One of the key takeaways from last month’s annual Facebook Developer conference - F8 – was that Facebook is making headway on reversing the stigma attached to Messenger. Since its introduction, Messenger has gained a bad rep on several fronts, such as exploiting users’ data, by suddenly making it very valuable to developers, start-ups and established businesses alike.
Messenger Platform is the next iteration of Facebook Messenger, and as hedgehog lab discovered at F8, it unlocks a whole host of opportunities to those within the world of customer service and application development.
Messenger has an immense potential to improve customer service; Facebook has announced that customers will now be able to interact directly with brands to order, pay and enquire the status of orders and deliveries, using partners such as Zendesk. Whilst some may see this functionality as overkill, the fact that Messenger now has 600 million users means that tying the user and business deeper into the Facebook ecosystem is both convenient and somewhat logical. By placing itself at the heart of business communications, Messenger’s utility could increase drastically for businesses and consumers.
The true innovation here is the removal of the email trail - separate emails that are released to the customer to identify the status of an order. Whilst our inboxes have become much smarter over the last few years (with Google Inbox and Mailbox App for example), Messenger is a single feed of activity that can connect you directly to a customer service representative in real time. It displays when a message has been read, and whether they are typing. Further to that, a card-based rich integration with services such as FedEx will allow for easier product tracking. No longer are you required to open the relevant email, copy a tracking number, visit the website and so on – now this can be done in one feed, with minimal interaction from the end user.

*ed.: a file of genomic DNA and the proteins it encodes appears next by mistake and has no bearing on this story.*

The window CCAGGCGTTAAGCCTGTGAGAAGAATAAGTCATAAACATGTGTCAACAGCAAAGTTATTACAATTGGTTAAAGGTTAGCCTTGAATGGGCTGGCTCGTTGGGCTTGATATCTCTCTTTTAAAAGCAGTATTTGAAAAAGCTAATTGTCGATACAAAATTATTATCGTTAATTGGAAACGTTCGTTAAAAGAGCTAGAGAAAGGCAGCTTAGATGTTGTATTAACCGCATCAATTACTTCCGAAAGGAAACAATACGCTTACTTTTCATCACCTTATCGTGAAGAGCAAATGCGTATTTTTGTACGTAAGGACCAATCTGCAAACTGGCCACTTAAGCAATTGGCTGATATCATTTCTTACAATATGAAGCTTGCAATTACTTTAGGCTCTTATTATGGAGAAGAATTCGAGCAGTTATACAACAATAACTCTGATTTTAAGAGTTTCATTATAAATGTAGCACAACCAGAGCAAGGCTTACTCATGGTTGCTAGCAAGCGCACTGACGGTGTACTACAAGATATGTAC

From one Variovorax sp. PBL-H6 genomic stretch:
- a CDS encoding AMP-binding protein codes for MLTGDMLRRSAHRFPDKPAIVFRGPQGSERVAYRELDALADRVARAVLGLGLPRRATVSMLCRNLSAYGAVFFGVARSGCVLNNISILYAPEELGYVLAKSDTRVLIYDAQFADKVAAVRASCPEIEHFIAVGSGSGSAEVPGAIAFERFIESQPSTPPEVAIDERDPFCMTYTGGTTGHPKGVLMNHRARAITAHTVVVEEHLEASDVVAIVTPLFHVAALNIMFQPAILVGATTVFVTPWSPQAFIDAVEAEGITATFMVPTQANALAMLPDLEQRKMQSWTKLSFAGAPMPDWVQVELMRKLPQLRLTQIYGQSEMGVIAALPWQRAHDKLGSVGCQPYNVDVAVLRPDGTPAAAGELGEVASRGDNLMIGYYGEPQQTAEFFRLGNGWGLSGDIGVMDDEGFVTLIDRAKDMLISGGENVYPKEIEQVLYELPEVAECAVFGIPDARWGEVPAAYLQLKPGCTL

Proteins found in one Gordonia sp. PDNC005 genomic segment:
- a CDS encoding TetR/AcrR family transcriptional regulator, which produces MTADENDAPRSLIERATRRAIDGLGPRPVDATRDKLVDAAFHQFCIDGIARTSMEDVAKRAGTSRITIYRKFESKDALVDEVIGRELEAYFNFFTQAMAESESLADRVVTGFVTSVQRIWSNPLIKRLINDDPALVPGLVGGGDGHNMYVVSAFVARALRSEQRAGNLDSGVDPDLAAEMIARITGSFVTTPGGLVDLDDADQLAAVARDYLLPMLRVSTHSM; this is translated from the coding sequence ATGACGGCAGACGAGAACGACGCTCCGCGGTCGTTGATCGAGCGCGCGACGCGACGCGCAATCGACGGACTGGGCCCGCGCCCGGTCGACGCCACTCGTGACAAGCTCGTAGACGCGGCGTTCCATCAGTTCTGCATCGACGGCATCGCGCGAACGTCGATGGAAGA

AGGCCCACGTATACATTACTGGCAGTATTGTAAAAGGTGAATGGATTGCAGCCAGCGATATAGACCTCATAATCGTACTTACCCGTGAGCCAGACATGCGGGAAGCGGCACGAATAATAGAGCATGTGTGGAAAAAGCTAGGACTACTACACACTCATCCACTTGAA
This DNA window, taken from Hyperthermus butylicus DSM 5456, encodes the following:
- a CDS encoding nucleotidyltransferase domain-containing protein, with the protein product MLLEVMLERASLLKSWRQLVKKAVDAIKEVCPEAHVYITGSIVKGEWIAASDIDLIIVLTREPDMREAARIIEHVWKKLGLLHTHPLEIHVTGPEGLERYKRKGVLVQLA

Facebook has launched this service to pilot with a handful of partners in the US. However it’s widely anticipated that this will be opened up to the wider market towards the latter end of 2015, providing substantial enterprise opportunities across the B2C sector.
Messenger Content Apps
Do you sometimes struggle to find that perfect emoji or animation to express your opinion? Fear no more, because Facebook has found a way to open up the platform to third party app developers – albeit hand-selected ones at present. In the near future, you’ll be able to import content from an external application and/or a housed application within the Facebook Messenger App Marketplace (also set to launch soon), to widen the range of emojis available.
This ultimately gives brands the power to create new, shareable and light-hearted content, without having to develop intrinsic messaging systems of their own. And with Messenger’s 600 million strong user base, this power should not be underestimated. For example, one of my favourite services in the world is Giphy, because it allows you to have whole conversations in GIF format, in a natural and accessible way. Now, users will be able to pick and choose from Giphy’s thousands of GIFs, to share with their friends via Facebook Messenger.
We’re yet to discover the full extent of this potential for brands. However if you imagine a world where your content can be accessible and shareable in seconds, with few barriers to entry, that’s the vision behind this most recent announcement.
Other F8 Announcements
The announcements at F8 didn’t stop there – some of which could really shake up the marketplace in the coming months. One such development focused on Parse for IoT (internet of things – like wearables), meaning that software development kits will soon be available for companies such as our own, to quickly create and deploy IoT applications.
Another interesting product that Facebook is planning to introduce is in-app analytics. Following in the footsteps of Twitter Fabric, Facebook has recognised the need to become more a product-led organisation, and to give developers more opportunities rather than acting as an insular entity that locks in its data. Keep an eye out for developments – we’re expecting an in-app analytics war to unfold between the two social media giants.
Finally, the introduction of spherical videos (hello Oculus acquisition!) is worth a mention from F8. The ability to feature live comment updates and embed publisher videos both allow for amazing marketing opportunities in the coming months.
Messenger is evolving fast, and if F8 taught us one thing it’s that Facebook is listening to the feedback of businesses, app developers, and users alike to enrich its platform for the better. We expect 2015 to be a fast-paced one for Facebook Messenger, and we’ll be keeping you up to date as it continues to develop.